Hmmm. We’re not sure if this makes us feel even more grouchy about something we long suspected, or finally vindicated that it’s not all in our heads, but in a finding that will likely surprise no one, researchers just confirmed the unfortunate link between acne and depression.
Scientists in the UK, publishing this week in the British Journal of Dermatology, shared findings that clearly showed an increased risk of experiencing major depression in those with acne, as compared to those without.
In following 1,731,608 young men and women with no acne, and 134,427, with, over a 15 year period, researchers found that those suffering from acne were an incredible 63 per cent more likely to experience bouts of major depression within one year of an acne diagnosis, as compared to those whose skin was acne-free. The increased risk of depression for acne-prone patients lasts for five years after their initial onset, the study found.
And in case you were wondering about the role of those pesky teenaged hormones, most participants were followed from under the age of 19, all the way to through their 20s and beyond, so it seems like fluctuations in mood or feeling may have little to do with simple teenage mood swings.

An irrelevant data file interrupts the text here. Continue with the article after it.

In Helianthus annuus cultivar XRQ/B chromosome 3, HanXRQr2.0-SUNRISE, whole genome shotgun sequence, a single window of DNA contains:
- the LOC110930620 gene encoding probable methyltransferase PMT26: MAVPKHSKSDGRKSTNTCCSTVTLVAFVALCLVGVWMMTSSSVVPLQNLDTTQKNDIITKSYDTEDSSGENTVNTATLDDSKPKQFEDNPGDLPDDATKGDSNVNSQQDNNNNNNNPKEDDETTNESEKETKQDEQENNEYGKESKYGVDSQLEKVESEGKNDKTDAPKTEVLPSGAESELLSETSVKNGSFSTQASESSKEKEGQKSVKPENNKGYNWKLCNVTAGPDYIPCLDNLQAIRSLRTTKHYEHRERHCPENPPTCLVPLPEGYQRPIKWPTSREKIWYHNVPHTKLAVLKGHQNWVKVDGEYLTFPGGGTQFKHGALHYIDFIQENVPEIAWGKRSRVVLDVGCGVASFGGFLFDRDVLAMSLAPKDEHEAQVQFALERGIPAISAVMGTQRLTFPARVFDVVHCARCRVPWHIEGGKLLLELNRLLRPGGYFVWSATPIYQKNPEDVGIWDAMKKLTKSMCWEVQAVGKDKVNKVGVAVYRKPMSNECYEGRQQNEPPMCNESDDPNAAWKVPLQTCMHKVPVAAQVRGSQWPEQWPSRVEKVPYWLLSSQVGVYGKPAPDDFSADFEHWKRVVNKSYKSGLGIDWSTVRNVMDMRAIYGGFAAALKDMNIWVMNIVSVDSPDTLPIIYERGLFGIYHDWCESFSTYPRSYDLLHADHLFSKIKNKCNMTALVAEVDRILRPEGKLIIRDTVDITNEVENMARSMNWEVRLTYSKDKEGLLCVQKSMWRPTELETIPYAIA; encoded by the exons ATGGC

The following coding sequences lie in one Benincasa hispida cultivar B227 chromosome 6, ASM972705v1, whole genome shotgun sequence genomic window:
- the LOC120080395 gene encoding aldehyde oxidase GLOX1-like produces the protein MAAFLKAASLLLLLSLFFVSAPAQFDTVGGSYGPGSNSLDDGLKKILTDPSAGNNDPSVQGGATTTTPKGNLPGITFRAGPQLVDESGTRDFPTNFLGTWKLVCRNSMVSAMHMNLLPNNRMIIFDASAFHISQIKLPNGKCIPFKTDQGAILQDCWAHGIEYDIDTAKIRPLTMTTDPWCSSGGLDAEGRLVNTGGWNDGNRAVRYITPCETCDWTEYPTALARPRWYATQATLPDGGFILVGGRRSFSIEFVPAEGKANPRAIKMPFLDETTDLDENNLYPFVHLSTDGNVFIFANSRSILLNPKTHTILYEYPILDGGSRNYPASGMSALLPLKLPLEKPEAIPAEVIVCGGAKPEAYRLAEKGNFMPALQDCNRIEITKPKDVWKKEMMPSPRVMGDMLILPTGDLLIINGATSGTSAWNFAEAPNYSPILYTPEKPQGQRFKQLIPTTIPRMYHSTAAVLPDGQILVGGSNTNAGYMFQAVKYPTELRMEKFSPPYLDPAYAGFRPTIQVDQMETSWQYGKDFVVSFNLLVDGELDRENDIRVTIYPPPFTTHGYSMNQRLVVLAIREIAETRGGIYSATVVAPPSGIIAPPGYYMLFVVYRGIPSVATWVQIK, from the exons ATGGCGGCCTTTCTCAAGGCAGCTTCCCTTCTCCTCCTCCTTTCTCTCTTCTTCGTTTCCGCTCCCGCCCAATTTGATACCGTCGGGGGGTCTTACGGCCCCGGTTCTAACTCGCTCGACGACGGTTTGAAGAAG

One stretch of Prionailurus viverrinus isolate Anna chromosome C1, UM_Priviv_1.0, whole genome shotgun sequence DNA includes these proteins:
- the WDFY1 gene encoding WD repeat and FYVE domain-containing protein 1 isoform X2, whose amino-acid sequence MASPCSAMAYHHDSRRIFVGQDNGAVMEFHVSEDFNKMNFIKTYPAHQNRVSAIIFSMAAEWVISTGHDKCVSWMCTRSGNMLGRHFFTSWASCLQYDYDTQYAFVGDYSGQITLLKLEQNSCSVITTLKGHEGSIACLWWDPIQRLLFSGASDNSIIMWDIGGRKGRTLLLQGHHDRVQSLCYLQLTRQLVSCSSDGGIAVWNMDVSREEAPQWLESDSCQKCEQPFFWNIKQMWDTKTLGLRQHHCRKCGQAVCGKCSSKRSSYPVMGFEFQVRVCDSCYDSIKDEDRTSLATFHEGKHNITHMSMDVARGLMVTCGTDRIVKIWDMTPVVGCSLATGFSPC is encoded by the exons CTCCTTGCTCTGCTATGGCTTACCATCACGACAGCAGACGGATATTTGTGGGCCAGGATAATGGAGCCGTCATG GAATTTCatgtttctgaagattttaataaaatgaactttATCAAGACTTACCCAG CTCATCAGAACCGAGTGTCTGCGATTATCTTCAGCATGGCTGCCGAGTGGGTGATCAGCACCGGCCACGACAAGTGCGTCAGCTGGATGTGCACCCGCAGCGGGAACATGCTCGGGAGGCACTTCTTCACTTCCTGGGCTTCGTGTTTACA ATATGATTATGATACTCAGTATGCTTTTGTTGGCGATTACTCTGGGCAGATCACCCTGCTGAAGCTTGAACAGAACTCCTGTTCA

Wow. On the one hand, it’s quite validating to hear this is a real phenomenon, especially for those of us who strongly feel the mind-body connection, but on the other, it’s a little disheartening.
On a lot of levels, it’s comforting to see hard data back up what for many people is clear in their day-to-day lived experience – that mind affects body, and vice versa. It’s possible that the two compound one another in a loop, you feel bad about your acne, feel down about it, your acne gets worse…and so on. Doctors could be advised to monitor moods in acne patients, helping them get treatment if necessary. Either way, it’s wise to become more aware of the various factors affecting our health, be it mental or physical. It might just help us to take things a little easier on ourselves.